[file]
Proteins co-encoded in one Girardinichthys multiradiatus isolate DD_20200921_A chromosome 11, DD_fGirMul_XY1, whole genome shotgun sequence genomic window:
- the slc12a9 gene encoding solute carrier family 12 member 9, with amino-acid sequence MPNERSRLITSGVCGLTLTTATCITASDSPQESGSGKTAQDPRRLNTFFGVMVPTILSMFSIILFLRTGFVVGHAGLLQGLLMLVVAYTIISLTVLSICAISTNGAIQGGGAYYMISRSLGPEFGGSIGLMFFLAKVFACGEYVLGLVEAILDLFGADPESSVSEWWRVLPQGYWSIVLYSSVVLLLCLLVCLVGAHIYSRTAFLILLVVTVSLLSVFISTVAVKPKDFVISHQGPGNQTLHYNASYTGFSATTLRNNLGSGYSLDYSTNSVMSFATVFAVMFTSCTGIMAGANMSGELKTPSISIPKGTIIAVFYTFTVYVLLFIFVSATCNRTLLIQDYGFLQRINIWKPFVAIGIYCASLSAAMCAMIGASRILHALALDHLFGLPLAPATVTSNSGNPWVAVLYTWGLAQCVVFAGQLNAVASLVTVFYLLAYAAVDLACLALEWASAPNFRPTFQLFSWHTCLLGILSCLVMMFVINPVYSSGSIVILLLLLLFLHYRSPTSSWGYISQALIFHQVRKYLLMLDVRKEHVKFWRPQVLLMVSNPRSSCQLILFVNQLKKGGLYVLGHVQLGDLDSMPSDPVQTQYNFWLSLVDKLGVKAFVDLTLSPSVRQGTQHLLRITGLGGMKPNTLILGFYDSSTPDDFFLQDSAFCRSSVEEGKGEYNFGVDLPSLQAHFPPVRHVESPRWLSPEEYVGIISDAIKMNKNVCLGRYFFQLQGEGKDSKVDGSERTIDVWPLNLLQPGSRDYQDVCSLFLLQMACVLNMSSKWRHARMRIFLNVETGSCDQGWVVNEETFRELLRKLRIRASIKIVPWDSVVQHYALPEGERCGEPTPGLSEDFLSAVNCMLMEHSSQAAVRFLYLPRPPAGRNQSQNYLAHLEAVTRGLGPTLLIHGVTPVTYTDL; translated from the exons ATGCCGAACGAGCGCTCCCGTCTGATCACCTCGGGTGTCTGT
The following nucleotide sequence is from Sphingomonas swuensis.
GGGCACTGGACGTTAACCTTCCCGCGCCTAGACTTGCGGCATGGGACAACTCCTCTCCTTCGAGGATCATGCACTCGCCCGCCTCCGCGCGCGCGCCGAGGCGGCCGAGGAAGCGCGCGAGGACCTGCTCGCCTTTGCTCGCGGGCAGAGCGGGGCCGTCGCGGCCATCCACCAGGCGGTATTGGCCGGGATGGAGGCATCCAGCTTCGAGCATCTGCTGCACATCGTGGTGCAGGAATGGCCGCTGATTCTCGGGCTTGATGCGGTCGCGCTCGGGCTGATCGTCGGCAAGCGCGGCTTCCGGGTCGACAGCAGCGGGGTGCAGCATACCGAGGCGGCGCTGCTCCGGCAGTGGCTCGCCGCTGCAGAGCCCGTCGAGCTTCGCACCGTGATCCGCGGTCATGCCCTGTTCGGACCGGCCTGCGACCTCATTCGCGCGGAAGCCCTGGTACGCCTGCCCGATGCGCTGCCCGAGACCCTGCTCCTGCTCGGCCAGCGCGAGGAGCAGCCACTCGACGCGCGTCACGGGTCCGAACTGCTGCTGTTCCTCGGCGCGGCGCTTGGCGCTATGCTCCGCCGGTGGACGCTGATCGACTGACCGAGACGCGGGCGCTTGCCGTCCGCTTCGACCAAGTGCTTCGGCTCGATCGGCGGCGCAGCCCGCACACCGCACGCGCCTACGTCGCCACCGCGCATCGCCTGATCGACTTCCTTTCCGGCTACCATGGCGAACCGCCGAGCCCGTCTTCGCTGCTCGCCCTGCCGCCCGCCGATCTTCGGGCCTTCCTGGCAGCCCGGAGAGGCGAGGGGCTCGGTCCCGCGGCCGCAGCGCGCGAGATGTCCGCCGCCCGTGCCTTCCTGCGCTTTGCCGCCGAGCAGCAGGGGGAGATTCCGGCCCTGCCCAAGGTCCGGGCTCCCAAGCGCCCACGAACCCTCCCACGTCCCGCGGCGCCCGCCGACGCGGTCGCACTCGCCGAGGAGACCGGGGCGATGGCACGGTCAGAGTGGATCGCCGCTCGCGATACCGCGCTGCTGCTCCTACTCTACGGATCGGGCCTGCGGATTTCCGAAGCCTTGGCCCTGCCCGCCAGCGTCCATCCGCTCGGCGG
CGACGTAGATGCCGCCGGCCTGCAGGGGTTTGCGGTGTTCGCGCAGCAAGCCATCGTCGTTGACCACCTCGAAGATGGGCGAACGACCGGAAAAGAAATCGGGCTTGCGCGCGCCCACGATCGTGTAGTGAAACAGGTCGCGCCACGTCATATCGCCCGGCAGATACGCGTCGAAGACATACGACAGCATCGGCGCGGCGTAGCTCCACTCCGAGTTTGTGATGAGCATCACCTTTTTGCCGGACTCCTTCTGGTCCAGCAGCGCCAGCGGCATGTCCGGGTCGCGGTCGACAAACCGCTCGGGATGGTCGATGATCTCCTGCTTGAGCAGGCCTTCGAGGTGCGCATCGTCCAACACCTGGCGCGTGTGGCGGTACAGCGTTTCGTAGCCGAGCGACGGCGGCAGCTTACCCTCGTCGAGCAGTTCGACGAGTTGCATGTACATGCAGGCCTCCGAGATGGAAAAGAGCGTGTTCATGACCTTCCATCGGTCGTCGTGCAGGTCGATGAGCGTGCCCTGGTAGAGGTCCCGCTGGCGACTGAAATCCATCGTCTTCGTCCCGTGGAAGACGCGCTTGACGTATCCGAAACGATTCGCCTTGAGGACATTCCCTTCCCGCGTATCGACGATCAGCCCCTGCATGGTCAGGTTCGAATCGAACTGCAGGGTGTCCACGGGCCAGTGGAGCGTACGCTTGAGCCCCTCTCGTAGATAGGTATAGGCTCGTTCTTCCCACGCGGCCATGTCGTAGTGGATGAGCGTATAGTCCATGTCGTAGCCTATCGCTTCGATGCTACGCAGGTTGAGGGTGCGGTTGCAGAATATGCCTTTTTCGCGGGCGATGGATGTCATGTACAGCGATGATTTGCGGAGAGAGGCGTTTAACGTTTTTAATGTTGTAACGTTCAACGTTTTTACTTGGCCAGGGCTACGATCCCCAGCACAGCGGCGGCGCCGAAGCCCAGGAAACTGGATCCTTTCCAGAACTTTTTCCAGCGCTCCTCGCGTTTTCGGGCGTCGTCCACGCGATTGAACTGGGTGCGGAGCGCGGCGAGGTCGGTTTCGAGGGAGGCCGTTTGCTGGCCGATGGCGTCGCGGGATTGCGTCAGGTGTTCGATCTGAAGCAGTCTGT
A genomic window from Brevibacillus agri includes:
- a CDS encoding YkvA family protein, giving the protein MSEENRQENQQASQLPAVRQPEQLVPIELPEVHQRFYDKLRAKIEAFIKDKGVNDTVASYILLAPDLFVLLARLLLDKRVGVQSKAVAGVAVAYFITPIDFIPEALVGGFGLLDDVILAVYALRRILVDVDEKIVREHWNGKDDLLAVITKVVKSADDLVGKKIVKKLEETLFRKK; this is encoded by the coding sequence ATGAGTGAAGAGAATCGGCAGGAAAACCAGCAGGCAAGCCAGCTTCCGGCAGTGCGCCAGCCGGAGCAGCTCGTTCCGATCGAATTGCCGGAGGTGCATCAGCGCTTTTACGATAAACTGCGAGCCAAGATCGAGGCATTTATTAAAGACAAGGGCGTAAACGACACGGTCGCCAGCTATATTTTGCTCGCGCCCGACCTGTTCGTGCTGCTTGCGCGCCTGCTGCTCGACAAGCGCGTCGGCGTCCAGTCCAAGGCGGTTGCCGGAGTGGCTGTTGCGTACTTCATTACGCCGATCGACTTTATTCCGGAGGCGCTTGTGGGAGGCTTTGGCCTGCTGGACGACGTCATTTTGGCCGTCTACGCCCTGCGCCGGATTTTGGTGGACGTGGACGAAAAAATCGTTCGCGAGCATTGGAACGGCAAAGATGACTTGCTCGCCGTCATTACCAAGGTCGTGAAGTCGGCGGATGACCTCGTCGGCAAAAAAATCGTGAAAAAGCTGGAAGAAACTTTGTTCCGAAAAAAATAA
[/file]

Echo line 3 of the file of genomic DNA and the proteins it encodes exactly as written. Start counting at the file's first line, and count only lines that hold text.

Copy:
The following nucleotide sequence is from Sphingomonas swuensis.